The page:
Griffin Theatre’s “Balm in Gilead” Review – Junkies Crowding a Nighthawk’s Scene

 

Imagine Edward Hopper’s famous portrayal of a diner, “Nighthawks”, except set in a raunchy part of Manhattan that overflows with junkies, hookers, street-tough transvestites and guys up to no good.  Then make this mental picture grittier still, such that you may want to check yourself for scabies when you leave the theater.

 

 

This is the brilliance of “Balm in Gilead”, that with its overflow talented cast numbering 28, so realistically creates the down-and-out scene of this New York City dive, circa 1960’s, that it quickly envelops you into its world and makes you begin to wonder how you’ve come to sink so low.

 

The directing by Griffin Ensemble Member Jonathan Berry is magnificent.   It’s difficult to imagine a production that served playwright Lanford Wilson’s vision better than this one.

 

 

We enter a chaotic scene where the café and its surrounds are exploding with loud conversations that all sound street.  We get drifts of the story emerging from the din when one or two voices reaches above the crowd and then dials down so that another node of vignette in some other conversation can take its place.  

 

 

The never seen but feared drug lord who really rules the street is introduced early on.   One thing you know for sure right from the start-- this isn’t going to be a play with a happy ending.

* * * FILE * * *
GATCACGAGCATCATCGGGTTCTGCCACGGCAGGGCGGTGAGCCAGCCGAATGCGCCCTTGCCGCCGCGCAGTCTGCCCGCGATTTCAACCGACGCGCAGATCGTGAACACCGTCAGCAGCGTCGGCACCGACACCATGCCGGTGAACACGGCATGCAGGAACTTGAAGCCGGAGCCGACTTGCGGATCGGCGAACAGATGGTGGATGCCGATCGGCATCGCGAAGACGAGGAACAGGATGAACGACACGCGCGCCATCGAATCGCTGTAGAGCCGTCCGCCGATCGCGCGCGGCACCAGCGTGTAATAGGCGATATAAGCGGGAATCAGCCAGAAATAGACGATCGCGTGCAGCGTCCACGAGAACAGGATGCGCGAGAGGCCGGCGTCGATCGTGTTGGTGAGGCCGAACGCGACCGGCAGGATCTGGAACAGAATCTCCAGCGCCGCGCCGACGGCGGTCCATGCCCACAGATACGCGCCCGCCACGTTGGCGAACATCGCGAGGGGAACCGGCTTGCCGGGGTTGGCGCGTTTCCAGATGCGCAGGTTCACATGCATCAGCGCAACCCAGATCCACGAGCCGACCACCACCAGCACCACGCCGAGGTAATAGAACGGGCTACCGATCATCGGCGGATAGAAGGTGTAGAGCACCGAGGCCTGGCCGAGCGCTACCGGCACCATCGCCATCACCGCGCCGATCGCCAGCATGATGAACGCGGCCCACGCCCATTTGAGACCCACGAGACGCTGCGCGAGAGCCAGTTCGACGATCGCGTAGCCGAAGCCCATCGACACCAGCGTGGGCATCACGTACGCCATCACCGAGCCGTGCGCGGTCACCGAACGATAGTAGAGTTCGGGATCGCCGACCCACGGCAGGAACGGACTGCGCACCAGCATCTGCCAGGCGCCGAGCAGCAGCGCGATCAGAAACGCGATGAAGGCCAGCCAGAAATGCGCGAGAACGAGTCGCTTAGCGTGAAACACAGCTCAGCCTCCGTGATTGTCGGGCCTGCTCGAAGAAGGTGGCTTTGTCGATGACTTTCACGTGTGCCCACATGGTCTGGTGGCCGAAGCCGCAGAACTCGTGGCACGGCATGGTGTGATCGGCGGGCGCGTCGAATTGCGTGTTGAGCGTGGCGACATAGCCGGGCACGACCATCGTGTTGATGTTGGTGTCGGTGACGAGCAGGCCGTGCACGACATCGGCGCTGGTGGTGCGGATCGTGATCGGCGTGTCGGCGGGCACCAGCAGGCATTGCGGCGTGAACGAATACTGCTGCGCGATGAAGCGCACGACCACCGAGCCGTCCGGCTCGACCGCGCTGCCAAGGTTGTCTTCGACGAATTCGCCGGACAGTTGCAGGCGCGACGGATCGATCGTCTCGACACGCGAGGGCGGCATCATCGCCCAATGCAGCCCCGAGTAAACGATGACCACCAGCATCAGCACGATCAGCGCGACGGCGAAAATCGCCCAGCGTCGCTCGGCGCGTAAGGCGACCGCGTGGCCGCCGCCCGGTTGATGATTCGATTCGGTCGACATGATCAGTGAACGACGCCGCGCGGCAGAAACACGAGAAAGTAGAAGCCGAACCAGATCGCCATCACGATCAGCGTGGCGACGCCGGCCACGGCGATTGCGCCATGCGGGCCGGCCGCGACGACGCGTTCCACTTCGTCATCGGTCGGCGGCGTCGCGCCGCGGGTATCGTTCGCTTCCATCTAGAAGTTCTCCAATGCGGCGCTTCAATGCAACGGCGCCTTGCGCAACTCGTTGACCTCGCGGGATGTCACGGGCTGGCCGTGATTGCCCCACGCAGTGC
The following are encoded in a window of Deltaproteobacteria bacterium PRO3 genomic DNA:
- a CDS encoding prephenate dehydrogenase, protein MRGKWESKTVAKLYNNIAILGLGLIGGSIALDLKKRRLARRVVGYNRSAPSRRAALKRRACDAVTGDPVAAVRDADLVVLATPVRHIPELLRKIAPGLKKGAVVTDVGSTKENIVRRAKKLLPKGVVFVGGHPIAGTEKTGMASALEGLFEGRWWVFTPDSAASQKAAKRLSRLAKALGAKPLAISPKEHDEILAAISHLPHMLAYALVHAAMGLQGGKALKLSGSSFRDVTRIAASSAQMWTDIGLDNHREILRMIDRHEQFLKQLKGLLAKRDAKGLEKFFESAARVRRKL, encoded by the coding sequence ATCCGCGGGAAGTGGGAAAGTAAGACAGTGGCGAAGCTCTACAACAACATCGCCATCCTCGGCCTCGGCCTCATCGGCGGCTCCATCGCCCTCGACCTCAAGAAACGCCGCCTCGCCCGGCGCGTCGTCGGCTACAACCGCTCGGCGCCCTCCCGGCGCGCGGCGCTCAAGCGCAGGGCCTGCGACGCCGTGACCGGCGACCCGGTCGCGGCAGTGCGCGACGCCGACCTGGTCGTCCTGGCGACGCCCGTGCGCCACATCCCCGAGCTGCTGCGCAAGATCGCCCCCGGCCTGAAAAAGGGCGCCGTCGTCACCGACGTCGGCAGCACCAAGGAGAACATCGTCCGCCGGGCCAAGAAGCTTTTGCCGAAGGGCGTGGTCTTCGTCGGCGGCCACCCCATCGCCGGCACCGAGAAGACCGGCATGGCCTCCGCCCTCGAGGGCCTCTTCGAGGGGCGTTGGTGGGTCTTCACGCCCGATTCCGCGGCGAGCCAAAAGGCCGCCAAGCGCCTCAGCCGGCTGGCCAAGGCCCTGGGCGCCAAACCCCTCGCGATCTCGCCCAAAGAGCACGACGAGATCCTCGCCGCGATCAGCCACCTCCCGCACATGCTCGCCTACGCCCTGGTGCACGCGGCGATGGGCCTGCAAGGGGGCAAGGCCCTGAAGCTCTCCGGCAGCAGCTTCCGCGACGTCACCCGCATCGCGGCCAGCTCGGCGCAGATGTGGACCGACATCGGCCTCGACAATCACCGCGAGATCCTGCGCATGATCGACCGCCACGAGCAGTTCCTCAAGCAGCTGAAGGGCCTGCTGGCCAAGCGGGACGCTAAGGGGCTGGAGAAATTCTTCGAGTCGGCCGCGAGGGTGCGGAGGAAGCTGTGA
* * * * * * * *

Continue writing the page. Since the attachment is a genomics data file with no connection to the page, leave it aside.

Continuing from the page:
Every character is very real.  

 

 

When fresh-faced Darlene, played by Ashleigh Lathrop, gives a long meandering soliloquy in the second Act she is spellbinding.  We dangle with her in pauses and disconnects alike.  Mesmerizing too was Cyd Blakewell, even with laryngitis, as Ann, the would-be teacher who opted for life as a hooker instead.  Most of the characters have short cameo moments and all seem more than able to make the most of them. 

 

Running now through April 19.

 

The Den Theatre

1329-1333 N. Milwaukee Ave.

Chicago

 

For tickets visit the Griffin Theatre website

 

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Photos: Michael Brosilow

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